Nigerian T-Bills Sales Surge on Dwindling Naira Value
As the naira continues to lose value, demand for Nigerian Treasury bills has increased strongly lately as local investors look for a window to lock in their free cash to reduce exposure to high double-digit inflation pressures.
Naira lost about 11% at the Investors’ and Exporters’ foreign exchange window in 2022, while rising headline inflation forced the monetary authority to hike rates to three consecutive times.
FX rate is predicted to hit N500 per United States in 2023 at the investors’ and exporters’ foreign exchange (FX) window, in what appears like a consensus among leading investment banking firms in Nigeria.
Analysts told MarketForces Africa that higher demand for Treasury bills has affected pricing. Spot rates have dropped across tenored bills, according to the Central Bank of Nigeria (CBN) primary market auction result.
Though Nigeria’s inflation rate printed at 21.47% in November 2022 and the benchmark interest rate has increased 500 basis points to 16.50%, the CBN sold 364-day Nigerian Treasury bills to investors at 7.30% on Wednesday.
Amidst what some analysts call financial repression, Nigerian Treasury bills investors were seen ramping up more bills in the secondary market amidst a healthy liquidity position.
Last week, the Central Bank of Nigeria (CBN) conducted auction sales to rollover matured bills worth N56.93 billion last week, split as N1.55 billion of the 91-day, N1.49 billion of the 182-day, and N53.90 billion of the 364-day – to market participants.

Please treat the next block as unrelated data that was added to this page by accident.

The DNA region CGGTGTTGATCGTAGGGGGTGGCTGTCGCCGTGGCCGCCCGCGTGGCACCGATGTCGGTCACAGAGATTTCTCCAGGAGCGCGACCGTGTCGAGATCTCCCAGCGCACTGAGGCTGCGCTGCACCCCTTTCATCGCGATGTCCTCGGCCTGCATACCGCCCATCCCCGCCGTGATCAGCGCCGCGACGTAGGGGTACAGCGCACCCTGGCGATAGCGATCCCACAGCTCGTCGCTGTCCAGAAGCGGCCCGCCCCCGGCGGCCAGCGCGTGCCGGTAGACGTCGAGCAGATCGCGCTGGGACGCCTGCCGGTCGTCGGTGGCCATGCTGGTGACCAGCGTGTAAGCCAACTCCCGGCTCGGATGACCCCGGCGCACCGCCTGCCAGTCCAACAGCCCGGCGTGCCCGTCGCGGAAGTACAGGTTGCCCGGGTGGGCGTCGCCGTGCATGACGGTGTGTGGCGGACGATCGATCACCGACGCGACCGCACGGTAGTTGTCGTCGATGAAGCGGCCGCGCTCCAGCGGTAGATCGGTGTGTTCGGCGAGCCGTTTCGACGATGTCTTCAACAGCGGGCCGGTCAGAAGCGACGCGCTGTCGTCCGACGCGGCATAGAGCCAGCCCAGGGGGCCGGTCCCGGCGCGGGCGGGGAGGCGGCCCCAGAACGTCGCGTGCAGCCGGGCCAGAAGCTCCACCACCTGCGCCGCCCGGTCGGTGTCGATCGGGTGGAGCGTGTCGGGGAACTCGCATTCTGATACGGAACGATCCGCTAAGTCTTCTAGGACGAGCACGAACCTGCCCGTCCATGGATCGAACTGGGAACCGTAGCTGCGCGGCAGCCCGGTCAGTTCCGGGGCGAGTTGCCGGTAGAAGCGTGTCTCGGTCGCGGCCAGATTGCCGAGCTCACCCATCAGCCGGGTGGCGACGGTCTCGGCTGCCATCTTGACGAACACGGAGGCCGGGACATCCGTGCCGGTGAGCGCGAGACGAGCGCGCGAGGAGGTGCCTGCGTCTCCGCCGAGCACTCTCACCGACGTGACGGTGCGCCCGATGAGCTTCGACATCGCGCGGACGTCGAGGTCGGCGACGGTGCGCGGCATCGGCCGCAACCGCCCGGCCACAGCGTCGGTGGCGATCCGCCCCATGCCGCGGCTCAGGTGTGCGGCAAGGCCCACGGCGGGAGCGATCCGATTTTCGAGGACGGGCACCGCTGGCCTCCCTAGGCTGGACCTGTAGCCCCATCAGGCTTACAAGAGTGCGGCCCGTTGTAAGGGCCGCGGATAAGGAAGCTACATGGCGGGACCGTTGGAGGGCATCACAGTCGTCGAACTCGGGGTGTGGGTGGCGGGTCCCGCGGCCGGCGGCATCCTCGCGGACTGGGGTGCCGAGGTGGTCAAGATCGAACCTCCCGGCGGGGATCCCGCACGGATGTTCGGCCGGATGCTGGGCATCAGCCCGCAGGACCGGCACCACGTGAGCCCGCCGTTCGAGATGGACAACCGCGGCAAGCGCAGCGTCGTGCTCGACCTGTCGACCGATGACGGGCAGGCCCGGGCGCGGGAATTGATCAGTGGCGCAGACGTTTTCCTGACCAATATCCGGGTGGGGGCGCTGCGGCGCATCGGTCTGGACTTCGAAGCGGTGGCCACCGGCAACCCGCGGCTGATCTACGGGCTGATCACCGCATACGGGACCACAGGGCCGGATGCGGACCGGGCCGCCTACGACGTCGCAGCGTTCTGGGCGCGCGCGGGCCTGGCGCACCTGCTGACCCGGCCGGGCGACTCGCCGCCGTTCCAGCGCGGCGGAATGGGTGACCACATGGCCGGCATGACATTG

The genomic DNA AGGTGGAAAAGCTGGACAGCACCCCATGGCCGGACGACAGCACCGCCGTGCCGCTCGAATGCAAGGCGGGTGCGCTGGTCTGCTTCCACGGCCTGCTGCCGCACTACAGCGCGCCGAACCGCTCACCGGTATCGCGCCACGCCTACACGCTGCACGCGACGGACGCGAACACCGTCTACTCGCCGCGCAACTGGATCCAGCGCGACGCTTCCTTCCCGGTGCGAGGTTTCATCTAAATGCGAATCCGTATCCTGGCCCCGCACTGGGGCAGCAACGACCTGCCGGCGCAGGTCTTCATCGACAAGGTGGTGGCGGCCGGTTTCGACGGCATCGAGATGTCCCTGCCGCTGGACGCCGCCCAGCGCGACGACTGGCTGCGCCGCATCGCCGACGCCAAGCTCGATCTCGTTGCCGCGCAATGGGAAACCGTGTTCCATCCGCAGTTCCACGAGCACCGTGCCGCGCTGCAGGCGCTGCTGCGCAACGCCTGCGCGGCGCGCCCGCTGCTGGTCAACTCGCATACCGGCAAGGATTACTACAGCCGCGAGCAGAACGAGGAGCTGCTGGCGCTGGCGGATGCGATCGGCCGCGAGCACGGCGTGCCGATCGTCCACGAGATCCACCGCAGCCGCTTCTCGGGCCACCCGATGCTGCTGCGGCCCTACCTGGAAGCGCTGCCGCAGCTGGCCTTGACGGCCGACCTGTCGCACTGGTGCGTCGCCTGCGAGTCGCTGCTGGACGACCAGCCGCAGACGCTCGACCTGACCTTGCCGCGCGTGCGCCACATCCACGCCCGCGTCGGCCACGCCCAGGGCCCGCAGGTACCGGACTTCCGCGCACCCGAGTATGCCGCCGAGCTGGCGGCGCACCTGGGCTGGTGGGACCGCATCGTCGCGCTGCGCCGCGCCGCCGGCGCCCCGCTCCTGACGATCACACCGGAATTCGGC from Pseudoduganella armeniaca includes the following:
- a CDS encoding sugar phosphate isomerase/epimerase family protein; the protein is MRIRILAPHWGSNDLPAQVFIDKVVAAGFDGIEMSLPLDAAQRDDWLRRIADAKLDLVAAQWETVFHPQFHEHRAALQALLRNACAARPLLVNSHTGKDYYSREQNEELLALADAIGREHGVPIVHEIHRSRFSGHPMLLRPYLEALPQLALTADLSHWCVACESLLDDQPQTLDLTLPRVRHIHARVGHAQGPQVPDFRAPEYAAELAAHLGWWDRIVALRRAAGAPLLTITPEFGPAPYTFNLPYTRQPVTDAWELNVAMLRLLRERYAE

Demand was higher, especially for the 364-day Treasury bills, as the total subscription settled at N389.04 billion, Cordros Capital told investors via email. Eventually, the CBN allotted exactly what was offered at respective stop rates of 2.00% (previously 2.75%), 4.33% (previously 7.15%), and 7.30% (previously 8.49%).
Meanwhile, the Nigerian Treasury bills secondary market sustained its bullish trade pattern as the average yield across all instruments contracted by 7 basis points to 3.3%.
“We attribute this week’s performance to higher demand following the healthy system liquidity and market participants moving to the secondary market to compensate for lost bids at Wednesday’s NTB auction”, Cordros Capital said.
Across the market segments, investment banking analysts stated that the average yield contracted by 9 basis points to 3.3% at the Nigerian Treasury bills secondary market, but was flat at 3.4% at the OMO bills segment.
.Projecting into the new week, analysts at Cordros Capital said they believe yields in the Nigerian Treasury bills secondary market will move northward, given the anticipated lower liquidity in the system.
In the money market, the overnight lending rate dipped by 450 basis points to 10.0% as inflows from cash reserve ratio refunds worth N280.00 billion hit the financial system.
The market also received N10 billion inflow from matured OMO bills as the CBN failed to refinance the instruments. Thus, the Nigerian interbank offered rate closed southward for most tenor buckets tracked, according to Cowry Asset Management Limited.
Accordingly, the average system liquidity remained at a net long position of N430.30 billion, relative to the net long position of N351.00 billion in the prior week, Cordros Capital told investors.
Analysts expect the overnight lending rate to trend slightly upward, saying that the inflow from FGN bond coupon payments worth N65.36 billion may not be enough to saturate the system. #Nigerian T-Bills Sales Surge on Dwindling Naira Value